David Lister: The Week in Arts

Before the tie dye came the collar and tie
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Question: which tune was played after Bob Dylan left the stage to catcalls and boos at the end of his concerts on the infamous 1966 "electric" tour of the UK? The answer hit me when I attended a screening this week of No Direction Home, the two-part Martin Scorsese documentary on Dylan to be screened on BBC2 on Monday and Tuesday.

I should add that the film is stunning - not just a history of Dylan, but part history of post-war folk music and part social history too. Perhaps what happened at the end of the Dylan concerts and all rock concerts of the time is a part of that social history.

Just after Dylan and his group, the Hawks, departed the stage, I heard on the film a couple of bars of the national anthem. I checked on my copies of the bootleg album (official and unofficial) that night; on those the track ended just as Dylan spat out a curt "thank you" to the jeering folk music aficionados, who had booed his pulsating electric set.

But, of course, the film is an accurate record. Though it is a long-forgotten fact, many arts events and all cinemas ended the evening with the national anthem during the 1960s. Most rock concerts, or pop concerts as they were then called, took place in cinemas, and the national anthem would have always been played. Even the few gigs that weren't in cinemas probably ended with it.

It's a funny thought. Did those audiences suddenly cease their boos and curb their annoyance to stand in respectful silence for the national anthem before rousing themselves for one final catcall? Did the man who made the most famous heckle in music history - the one who shouted "Judas" at Dylan's Manchester Free Trade Hall concert - follow his notorious yell by standing to attention for "God Save the Queen"?

What a strange hybrid concerts were in the 1960s: rebellion, now legendary rock music, flowering of youth culture, audience hysteria, but all within a structure of respect and tradition. And, it wasn't just the national anthem. Take a good look, if you watch the Dylan film, at what the audiences were wearing. They may have been hurling abuse, but they were doing the hurling while wearing extremely respectable collars and ties. The audience uniform for rock concerts was no different than the audience uniform for theatre, dance or Beethoven.

Indeed, it is fascinating to see some newly released photographs of a riot outside a Rolling Stones gig at Hamburg in the Sixties. The protest by fans who could not get tickets may well have been the first rock concert riot. But every single one of those protesters is wearing a suit.

I wonder when it was that rock concert-goers realised that they didn't have to dress up for a gig. Who knows - there may even have been one specific gig when T-shirt and jeans replaced collar and tie. Perhaps it was at that gig that an enterprising venue manager thought: "I might as well let them take their drinks into the concert" - also unthinkable then. Perhaps too that selfsame venue manager decided to give the performers dressing rooms and a hospitality suite. Certainly, at most Sixties gigs there were no "access all areas" badges. There were no areas to access.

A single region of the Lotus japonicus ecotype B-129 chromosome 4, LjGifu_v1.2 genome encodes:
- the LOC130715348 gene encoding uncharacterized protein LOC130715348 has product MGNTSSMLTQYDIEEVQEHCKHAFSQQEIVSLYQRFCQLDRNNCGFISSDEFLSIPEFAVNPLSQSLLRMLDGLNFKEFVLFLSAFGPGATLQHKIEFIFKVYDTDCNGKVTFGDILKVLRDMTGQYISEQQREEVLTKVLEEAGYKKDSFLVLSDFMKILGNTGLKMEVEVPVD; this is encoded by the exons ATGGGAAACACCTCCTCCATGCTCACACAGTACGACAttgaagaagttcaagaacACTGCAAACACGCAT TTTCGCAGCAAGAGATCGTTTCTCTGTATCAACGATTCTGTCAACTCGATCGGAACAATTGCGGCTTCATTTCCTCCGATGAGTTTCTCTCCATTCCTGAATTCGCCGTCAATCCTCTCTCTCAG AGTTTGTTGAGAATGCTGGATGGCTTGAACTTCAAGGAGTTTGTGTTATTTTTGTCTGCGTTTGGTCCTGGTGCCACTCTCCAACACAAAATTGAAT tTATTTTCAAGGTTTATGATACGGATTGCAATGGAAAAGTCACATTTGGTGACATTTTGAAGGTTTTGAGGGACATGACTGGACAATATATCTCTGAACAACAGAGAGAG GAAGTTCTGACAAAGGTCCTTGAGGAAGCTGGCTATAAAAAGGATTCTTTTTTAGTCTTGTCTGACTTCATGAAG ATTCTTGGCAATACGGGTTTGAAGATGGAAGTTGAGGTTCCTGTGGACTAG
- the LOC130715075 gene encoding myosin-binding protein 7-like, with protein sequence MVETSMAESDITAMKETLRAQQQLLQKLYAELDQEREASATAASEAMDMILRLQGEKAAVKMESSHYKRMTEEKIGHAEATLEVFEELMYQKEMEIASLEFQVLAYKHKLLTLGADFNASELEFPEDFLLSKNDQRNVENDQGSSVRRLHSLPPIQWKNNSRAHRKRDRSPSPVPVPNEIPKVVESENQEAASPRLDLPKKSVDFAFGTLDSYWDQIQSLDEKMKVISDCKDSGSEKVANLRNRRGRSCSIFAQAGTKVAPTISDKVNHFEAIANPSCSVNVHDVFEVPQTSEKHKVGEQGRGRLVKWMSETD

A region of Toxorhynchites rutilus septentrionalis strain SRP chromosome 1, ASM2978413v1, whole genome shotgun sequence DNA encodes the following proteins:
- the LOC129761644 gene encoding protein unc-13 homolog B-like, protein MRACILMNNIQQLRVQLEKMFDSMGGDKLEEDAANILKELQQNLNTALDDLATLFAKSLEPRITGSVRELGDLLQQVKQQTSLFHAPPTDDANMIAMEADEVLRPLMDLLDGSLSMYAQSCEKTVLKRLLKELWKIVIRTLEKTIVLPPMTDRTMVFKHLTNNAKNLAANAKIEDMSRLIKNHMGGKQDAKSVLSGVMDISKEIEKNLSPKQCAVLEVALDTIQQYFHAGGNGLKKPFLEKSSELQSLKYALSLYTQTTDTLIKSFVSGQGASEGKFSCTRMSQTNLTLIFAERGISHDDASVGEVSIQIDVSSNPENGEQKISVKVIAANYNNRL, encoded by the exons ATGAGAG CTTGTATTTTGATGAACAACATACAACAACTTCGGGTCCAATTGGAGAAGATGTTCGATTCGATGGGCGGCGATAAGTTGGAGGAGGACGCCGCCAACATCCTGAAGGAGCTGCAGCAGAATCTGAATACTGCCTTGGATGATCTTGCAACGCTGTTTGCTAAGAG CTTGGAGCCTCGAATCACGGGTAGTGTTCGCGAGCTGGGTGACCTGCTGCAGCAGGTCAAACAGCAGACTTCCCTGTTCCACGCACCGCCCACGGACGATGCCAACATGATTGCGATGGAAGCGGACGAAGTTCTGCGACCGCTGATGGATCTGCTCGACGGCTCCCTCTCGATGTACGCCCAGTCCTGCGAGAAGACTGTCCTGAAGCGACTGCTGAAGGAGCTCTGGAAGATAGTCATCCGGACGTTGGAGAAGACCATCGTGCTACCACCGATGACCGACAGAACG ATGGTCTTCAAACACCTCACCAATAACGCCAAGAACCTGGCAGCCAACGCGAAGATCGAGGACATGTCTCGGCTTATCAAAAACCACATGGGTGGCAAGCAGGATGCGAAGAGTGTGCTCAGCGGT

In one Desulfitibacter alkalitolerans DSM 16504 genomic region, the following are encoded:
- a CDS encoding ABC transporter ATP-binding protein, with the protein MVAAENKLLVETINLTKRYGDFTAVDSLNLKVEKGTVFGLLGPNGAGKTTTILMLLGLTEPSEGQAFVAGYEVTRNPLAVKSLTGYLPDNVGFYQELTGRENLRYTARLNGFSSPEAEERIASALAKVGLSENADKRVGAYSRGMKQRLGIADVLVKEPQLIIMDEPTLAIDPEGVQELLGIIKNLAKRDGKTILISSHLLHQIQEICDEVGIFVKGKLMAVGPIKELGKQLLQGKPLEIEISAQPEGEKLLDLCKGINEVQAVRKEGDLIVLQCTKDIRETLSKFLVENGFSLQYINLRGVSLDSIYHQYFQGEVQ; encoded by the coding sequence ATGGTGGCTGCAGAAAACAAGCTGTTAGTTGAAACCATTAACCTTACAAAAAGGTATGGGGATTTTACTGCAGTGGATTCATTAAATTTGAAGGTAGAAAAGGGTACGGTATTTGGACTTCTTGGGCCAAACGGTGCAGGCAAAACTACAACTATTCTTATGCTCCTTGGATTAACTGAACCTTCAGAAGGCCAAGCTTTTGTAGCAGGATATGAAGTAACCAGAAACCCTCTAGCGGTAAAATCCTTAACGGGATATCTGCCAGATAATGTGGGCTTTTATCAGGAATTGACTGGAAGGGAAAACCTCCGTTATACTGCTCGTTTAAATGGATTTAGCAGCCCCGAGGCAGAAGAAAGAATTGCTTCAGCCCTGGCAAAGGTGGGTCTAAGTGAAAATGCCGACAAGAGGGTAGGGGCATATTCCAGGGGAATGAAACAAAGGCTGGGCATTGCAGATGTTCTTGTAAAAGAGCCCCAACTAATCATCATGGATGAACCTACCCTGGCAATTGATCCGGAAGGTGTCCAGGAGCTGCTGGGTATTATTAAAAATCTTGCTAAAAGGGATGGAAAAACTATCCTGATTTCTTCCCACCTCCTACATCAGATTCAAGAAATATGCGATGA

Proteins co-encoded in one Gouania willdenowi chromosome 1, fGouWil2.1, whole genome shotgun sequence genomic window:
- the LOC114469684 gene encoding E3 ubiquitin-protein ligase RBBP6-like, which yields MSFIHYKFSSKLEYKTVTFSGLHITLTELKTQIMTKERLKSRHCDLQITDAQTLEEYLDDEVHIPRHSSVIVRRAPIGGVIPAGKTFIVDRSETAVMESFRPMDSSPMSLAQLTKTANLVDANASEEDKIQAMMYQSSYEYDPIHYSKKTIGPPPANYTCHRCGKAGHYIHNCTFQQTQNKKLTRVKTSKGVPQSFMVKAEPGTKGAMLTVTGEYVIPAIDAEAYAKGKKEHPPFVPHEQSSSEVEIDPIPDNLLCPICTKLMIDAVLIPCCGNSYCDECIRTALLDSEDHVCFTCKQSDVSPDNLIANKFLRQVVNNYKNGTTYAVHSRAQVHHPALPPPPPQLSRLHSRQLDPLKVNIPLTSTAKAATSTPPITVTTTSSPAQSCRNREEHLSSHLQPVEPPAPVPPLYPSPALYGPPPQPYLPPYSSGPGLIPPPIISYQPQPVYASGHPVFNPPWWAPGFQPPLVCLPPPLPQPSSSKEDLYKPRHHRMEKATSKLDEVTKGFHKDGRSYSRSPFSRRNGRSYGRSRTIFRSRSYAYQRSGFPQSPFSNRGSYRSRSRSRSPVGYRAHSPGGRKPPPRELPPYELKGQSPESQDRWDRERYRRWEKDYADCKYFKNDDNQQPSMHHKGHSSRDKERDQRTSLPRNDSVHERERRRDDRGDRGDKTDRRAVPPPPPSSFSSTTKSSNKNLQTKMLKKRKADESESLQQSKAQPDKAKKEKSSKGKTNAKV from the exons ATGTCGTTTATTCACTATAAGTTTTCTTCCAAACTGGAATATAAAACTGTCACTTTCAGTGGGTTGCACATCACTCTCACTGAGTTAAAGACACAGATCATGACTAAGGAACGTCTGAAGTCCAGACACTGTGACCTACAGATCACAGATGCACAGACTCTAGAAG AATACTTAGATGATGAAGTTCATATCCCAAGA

We shouldn't view rock history through too misty a glass and delude ourselves that the iconic concerts of the Sixties were all wild, anarchic affairs. For all the adulation, screaming and even heckling, the fans dressed up, not down, and "Like a Rolling Stone" was followed by "God Save the Queen".

Opera's new glass ceiling

I heard some wonderful singing in an unusual venue last Monday. The great bass baritone Sir Willard White entertained guests in the atrium of the advertising agency M&C Saatchi. Sir Willard sang arias from The Marriage of Figaro and Eugene Onegin alongside some Aaron Copland, "Some Enchanted Evening" and "Old Man River".

The annual soirées (previous star turns have included Daniel Barenboim and Gidon Kremer) are geared to give top-quality opera and classical music to a roomful of corporate chief executives and marketing directors, who may not always have the time to attend concerts and operas. Maurice Saatchi tells me that one of his guests came up to him on Monday night and said that he had never heard opera before, and he believes that a lot of them haven't been exposed to top-quality performing arts.

Certainly, the room was packed with people who might well be asked to help to raise funds for the arts, so it's no bad thing for them to see and hear the best. Maybe ad agency atria are the new concert halls.

* A couple of weeks ago, I had a most enjoyable and very jolly lunch with Jerome Hynes, the exuberant chief executive of the Wexford Festival. He was appointed as head of the festival in 1988 when he was not yet 30, and has been instrumental in heightening its international profile in the intervening years. He told me over lunch about his plans for a spanking new opera house at Wexford, his excitement about the rarely performed operas that Wexford champions, and his work as vice-chairman of the Irish Arts Council in safeguarding the traditional arts in Ireland. He also chatted about his young family, and was full of hilarious anecdotes about the political establishment.

A few days ago, Jerome was making an announcement on stage when he collapsed and died, at the age of 45. The festival will go ahead next month, but for many, it will be tinged with sadness.